Acceleration in the form of grade skipping is most common in early years of elementary school because it is often easier to determine basic mastery of content and skills. Research has demonstrated that, with solid planning, a grade skip is a positive solution to meeting the needs of highly able students.

Grade skipping

  • Requires limited financial resources
  • Positively impacts academic progress
  • Strongly improves social adjustment
  • Results in higher self esteem

Tom Southern and Eric Jones share that high ability students who are accelerated are actually more likely to make friends with students who have similar academic interests and are more socially mature.

study published in 2001 was conducted on 320 adults who were accelerated as highly gifted children 10 years earlier. The study found that more than 70% had no regrets about the experience. Of those that reported regret, 20% indicated they wish they had been accelerated more.

In our experience, the students who have the most satisfying experiences with acceleration are those who are performing well beyond their grade level peers, have an IQ score above 140 and have demonstrated frustration with the level and pace of instruction in the classroom. We have also noted that highly able students who are self-directed, excited and focused when presented with rigorous new challenges, have multiple interests and are somewhat socially mature do extremely well with grade skipping and advancement in single subjects.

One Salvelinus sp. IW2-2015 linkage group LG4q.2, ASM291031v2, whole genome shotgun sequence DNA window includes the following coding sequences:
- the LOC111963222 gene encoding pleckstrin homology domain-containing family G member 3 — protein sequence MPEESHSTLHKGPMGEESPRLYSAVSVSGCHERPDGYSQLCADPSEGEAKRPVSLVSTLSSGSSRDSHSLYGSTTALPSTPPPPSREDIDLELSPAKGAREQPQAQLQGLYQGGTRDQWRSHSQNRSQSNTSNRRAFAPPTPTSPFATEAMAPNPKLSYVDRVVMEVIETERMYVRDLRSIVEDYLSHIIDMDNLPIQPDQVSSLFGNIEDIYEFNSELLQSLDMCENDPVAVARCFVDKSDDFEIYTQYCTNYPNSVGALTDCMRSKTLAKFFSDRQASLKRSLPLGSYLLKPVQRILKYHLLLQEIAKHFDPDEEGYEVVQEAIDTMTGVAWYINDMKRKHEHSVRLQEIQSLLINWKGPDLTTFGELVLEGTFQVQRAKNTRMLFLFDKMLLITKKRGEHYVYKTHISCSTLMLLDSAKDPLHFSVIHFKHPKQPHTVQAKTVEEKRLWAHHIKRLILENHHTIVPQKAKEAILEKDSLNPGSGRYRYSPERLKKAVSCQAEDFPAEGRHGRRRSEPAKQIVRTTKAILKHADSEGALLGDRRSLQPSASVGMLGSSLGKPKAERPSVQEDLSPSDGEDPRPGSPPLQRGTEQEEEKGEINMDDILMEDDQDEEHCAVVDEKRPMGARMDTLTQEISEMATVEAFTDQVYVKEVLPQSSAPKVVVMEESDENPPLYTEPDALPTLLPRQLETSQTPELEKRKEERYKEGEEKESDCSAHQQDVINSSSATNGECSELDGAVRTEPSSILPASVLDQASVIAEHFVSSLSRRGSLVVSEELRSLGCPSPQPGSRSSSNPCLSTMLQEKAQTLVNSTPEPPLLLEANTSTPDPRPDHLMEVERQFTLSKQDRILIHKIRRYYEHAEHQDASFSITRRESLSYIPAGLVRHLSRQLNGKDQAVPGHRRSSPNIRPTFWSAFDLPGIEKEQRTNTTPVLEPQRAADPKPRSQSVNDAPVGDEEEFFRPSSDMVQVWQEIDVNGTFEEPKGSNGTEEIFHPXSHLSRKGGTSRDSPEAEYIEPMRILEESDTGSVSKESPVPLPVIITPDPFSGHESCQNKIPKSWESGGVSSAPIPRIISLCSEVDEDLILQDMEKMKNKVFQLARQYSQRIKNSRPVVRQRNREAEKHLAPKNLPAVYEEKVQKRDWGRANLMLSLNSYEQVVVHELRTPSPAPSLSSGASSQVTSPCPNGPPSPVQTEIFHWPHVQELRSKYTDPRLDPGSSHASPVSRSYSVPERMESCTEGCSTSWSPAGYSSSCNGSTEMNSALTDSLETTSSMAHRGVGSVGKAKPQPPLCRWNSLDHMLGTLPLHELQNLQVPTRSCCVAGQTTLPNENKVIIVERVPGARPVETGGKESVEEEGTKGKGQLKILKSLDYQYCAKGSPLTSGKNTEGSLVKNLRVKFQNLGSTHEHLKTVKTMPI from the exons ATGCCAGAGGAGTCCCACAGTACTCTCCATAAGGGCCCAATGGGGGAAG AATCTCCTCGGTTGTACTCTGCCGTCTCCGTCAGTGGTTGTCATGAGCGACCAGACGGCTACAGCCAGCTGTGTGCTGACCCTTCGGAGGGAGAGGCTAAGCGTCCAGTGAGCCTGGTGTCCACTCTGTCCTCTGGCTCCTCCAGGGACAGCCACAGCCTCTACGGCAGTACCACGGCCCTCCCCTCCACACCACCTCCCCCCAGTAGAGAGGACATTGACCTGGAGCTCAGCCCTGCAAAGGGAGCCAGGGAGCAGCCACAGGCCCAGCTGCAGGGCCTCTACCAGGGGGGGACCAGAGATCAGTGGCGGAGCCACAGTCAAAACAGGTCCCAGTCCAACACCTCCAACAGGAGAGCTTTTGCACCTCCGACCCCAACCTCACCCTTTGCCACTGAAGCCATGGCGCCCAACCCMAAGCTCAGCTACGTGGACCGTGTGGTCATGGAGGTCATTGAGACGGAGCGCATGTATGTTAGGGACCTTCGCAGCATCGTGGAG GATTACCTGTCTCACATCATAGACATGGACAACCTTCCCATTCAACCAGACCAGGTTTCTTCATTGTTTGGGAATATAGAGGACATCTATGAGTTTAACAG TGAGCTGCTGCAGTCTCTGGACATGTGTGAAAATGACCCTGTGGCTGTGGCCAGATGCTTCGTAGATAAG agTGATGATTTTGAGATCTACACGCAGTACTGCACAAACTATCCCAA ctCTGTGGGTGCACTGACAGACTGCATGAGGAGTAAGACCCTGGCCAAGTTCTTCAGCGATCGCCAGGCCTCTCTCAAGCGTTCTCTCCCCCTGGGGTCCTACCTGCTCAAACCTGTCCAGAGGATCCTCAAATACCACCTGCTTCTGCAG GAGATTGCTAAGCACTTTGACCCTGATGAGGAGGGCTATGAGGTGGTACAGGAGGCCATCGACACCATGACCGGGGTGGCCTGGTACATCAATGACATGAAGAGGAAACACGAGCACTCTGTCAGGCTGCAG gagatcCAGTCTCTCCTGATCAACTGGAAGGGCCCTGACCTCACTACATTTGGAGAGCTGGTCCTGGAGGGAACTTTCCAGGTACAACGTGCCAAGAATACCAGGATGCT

Thoughts on what schools should do to accommodate the needs of highly able youth

  1. Develop policies to address acceleration, including
    1. Criteria for grade skip, subject area acceleration and telescoping
    2. Credit or placement based upon performance
  2. Train parents and teachers on forms of acceleration and strategies for success
  3. Offer advanced placement and honor classes to student in middle school and high school
  4. Provide information on early admission to college or dual placement

It is important to continually monitor the success of student progress academically, socially and emotionally. Kyle was accelerated again in third grade and entered junior high when he was ten. He participates in advanced enrichment classes, sports and music programs after school. For now it is a good balance. He is happy and is still interested in learning.

How does your child’s school respond to the need for acceleration? Please share your experiences with us in the comment section below!